If you are building or remodeling your shopping center, the last thing you want to do is alienate your tenants. After all, you are making improvements aimed at improving your relationships with and profits from the businesses that will lease the space, not the opposite.

But without careful planning, construction can easily backfire. If you are not careful, your construction contractor can actually alienate your tenants and customers, costing you valuable profits. Here are 6 steps you should take to prevent your shopping center construction contractor from costing you business.

1) Communicate With Your Tenants

Above all, your tenants should be aware of the construction plans and process. If they are not, they will not only seem clueless when their customers ask them about it, but they will also become frustrated with your plans. That won’t cost you business immediately, but it may be a deciding factor once their lease is up and they have to decide whether to stay within your shopping center or move elsewhere.

Fortunately, the solution to this potential issue is simple: keep them posted about the proposed timeline for the project, what the finished construction will look like, and why you’re embarking on it in the first place. Chances are it will benefit your tenants, and if they know that from the beginning, they will be much more likely to buy in.

2) Inform Your Customers

Similarly, your tenants’ customers will probably want to know about why one of their favorite shopping locations is suddenly under construction. Of course, this audience does not need to know nearly as much about the projects as your tenants. But letting them know via posters and notifications when it will be finished, and what the finished version will look like, will get them excited about coming back.

3) Plan Your Parking

Contractors who park in your most desirable parking spots and lots are sure to kill your business. To prevent that from happening, communicate with your commercial contractor on when and where they can park throughout the project, establishing clear rules that help your customers and tenants retain their usual spots as much as possible.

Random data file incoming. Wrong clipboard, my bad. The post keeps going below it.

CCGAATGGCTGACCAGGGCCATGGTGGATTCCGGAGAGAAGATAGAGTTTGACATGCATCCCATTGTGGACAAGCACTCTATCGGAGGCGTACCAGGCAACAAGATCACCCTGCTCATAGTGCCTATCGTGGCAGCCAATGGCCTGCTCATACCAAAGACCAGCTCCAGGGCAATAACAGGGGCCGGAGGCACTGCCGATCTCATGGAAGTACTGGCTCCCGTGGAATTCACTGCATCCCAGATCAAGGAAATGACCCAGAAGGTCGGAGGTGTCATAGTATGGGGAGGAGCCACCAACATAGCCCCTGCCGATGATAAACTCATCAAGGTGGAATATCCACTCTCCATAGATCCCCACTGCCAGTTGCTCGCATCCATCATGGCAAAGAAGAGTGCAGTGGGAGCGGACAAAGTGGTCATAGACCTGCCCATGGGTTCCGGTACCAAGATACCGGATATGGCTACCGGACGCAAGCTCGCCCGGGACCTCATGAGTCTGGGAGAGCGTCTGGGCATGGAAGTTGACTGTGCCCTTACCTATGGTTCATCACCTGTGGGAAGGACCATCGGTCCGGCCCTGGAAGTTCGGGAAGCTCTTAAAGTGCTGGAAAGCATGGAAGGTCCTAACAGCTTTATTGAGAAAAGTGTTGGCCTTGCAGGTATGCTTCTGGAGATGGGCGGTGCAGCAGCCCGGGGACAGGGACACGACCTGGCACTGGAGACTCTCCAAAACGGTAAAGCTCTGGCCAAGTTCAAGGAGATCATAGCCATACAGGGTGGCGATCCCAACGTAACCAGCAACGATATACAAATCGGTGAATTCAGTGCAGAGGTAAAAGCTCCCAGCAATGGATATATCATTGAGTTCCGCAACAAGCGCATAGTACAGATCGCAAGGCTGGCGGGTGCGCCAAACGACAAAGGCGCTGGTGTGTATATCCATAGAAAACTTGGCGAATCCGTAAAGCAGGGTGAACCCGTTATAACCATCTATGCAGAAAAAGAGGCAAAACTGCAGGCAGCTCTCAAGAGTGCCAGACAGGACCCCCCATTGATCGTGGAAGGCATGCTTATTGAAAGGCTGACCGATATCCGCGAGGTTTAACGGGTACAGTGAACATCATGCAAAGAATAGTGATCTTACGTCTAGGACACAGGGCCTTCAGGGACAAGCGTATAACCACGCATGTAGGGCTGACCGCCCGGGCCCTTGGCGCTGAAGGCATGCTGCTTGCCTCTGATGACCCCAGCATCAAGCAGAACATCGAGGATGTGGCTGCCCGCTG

4) Establish Daily Construction Schedules

Ideally, your contractors should not operate their most noisy equipment during working hours. No one likes sitting in a food court, only to have lunch disrupted by a jackhammer. Instead, work with your construction partner to schedule their loudest activities outside of your shopping center’s open hours, or at least during its busiest times.

5) Emphasize a Clean Site

Especially if your shopping center remains open during construction, a construction site that seems unsafe or dirty can be a serious turnoff to your customers. Why would they come to you and risk injury? That’s why in planning the project with your contractor, you should emphasize that the work site needs to be clean and safe at all times – both for your own and for your customers’ good

6) Check in Regularly

Finally, all of the above can be accomplished in the planning stage. But that does not mean you should not check in regularly with the project and your contractor. Over time, they may lose sight of some of the above, as their main emphasis (getting the project done on budget and in time) may not line up perfectly with the above goals. Schedule regular check-ins at the project site to make sure that your tenants and customers remain happy, and address any concerns they may have.

Of course, all of the above steps require a commercial construction partner that knows and can adjust to your needs. If the contractors does care about or not play along in any of the above steps, you run the risk of your improvement project actually decreasing your business and goodwill from customers and tenants alike. To talk to a construction company that knows your needs and will work with you to ensure they are met, contact us.

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